BREAKING NEWS: Disabled workers’ jobs at risk as Barking Remploy factory earmarked for closure
Barking’s Remploy factory, which has provided work to disabled people for 42 years, has been earmarked for closure putting around 60 jobs at risk.
The plan forms part of Remploy’s proposals to shut down 36 of its 54 state-subsidised factories across the UK, with potential compulsory redundancies of more than 1,700 disabled workers.
Yesterday Minister for Disabled People Maria Miller said the sites could be closed by the end of the year as they were not financially viable.
Government funding should instead be re-invested into other schemes to help disabled people find work, she explained.
Julie Haynes, a Unite shop steward at Barking Remploy, an electronics factory in Long Reach Road, said was shocked and devastated at the news:
“It’s very sad to hear they’ve made this decision,” she told the Post. “There are around 60 employees here who would lose their jobs and struggle to find new ones. It’s hard enough for non-disabled people to find work at the moment, so what chance have disabled people got?
“A lot of us will end up on benefits and cost the government money that way. I know the factories are not financially viable right now, but as a union we’ve suggested many ways to save money, including cutting down on expensive managers.”
- 1 The Queen’s Platinum Jubilee flypast: Where, and when, the planes will fly over north and east London
- 2 Travel bulletin: Havering, Redbridge, Barking and Dagenham
- 3 Cycling festival coming to Barking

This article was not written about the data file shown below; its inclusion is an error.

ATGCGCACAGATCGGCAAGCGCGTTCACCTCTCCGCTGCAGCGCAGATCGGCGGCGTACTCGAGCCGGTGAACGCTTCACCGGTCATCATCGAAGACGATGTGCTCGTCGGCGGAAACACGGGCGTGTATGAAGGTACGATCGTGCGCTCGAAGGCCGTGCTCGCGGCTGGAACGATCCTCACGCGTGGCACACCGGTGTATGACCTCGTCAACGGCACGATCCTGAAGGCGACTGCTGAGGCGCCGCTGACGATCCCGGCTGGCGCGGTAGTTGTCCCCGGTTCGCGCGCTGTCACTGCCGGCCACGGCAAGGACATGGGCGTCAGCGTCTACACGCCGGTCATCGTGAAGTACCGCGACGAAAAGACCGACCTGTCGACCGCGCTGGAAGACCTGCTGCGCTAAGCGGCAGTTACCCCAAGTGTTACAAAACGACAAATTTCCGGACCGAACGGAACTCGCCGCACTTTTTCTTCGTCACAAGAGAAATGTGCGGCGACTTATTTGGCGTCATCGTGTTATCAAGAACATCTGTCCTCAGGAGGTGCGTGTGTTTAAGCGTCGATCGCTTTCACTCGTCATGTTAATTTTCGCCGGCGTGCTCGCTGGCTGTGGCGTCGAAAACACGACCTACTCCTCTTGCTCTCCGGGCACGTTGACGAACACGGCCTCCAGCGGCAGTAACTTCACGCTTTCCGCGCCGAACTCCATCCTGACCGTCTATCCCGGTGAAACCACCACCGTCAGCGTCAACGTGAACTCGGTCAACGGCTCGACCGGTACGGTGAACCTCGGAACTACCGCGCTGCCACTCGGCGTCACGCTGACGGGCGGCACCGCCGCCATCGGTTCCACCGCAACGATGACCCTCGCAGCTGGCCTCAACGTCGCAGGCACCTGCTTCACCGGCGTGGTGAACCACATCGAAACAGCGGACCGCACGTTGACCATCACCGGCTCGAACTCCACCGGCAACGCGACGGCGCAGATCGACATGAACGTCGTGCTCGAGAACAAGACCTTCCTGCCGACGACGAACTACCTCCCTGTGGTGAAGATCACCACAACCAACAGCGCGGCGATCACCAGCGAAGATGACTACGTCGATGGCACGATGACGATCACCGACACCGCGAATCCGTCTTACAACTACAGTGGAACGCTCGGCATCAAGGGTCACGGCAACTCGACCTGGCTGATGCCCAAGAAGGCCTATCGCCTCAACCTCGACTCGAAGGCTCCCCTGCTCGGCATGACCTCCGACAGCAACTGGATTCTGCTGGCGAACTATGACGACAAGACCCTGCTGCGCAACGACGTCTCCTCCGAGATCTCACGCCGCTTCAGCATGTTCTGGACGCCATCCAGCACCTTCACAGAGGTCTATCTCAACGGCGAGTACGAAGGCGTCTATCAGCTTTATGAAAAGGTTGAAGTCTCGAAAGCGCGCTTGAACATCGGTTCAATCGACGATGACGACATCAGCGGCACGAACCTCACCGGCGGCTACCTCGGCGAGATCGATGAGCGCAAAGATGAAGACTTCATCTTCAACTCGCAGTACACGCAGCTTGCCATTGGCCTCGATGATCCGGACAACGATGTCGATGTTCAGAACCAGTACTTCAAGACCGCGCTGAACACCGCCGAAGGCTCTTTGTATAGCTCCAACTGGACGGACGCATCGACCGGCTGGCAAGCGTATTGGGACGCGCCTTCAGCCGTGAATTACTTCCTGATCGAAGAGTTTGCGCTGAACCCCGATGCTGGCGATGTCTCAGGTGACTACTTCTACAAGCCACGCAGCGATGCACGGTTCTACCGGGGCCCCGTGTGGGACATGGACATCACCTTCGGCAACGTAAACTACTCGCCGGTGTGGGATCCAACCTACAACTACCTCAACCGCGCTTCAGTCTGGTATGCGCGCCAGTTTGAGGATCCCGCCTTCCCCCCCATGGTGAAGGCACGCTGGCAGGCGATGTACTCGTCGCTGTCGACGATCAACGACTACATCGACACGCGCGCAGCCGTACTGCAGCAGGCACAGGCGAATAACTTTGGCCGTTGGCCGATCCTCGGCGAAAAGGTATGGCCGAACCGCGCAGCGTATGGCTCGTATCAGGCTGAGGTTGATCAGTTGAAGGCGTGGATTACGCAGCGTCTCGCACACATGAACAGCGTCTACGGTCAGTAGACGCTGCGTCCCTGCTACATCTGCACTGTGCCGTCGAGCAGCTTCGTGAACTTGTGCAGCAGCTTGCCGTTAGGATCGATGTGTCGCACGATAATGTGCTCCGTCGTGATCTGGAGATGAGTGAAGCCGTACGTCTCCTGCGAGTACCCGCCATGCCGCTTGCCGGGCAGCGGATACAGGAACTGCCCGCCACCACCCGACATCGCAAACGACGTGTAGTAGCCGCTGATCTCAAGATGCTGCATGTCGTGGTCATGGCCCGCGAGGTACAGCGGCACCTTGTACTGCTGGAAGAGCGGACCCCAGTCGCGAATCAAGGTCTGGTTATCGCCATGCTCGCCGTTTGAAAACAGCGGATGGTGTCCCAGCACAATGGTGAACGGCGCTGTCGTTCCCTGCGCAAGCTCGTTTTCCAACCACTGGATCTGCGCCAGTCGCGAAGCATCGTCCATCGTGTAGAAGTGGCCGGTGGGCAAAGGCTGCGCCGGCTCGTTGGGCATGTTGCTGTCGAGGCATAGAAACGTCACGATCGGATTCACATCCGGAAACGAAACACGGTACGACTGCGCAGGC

- 4 Police appeal after intruder reportedly enters Barking home and threatens woman with knife
- 5 40 firefighters tackle Anchor Close blaze
- 6 Dagenham and West Ham accused in court after drugs raids
- 7 How many Covid patients are there in east London hospitals this week?
- 8 Can you answer these 10 GCSE questions designed for 16-year-olds?
- 9 Savvy driver saves ducks who had strayed onto the A13
- 10 Council leader on the borough's future, CPZs and receiving death threats
Ms Haynes said Unite and the GMB union would continue to fight to keep the factories open. “We certainly haven’t given up,” she added.
Yesterday’s announcement followed an independent review conducted by Liz Sayce, chief executive of Disability Rights UK, into the way in which the government spends its disability employment budget.
Her report recommended that government funding should focus on support for individuals, rather than subsidising factory businesses.
The Department for Work and Pensions said all Remploy factories were loss-making and last year lost �68.3m.
Last year Remploy union members collected more than 100,000 signatures protesting against the Sayce review recommendations and the issue was debated in parliament.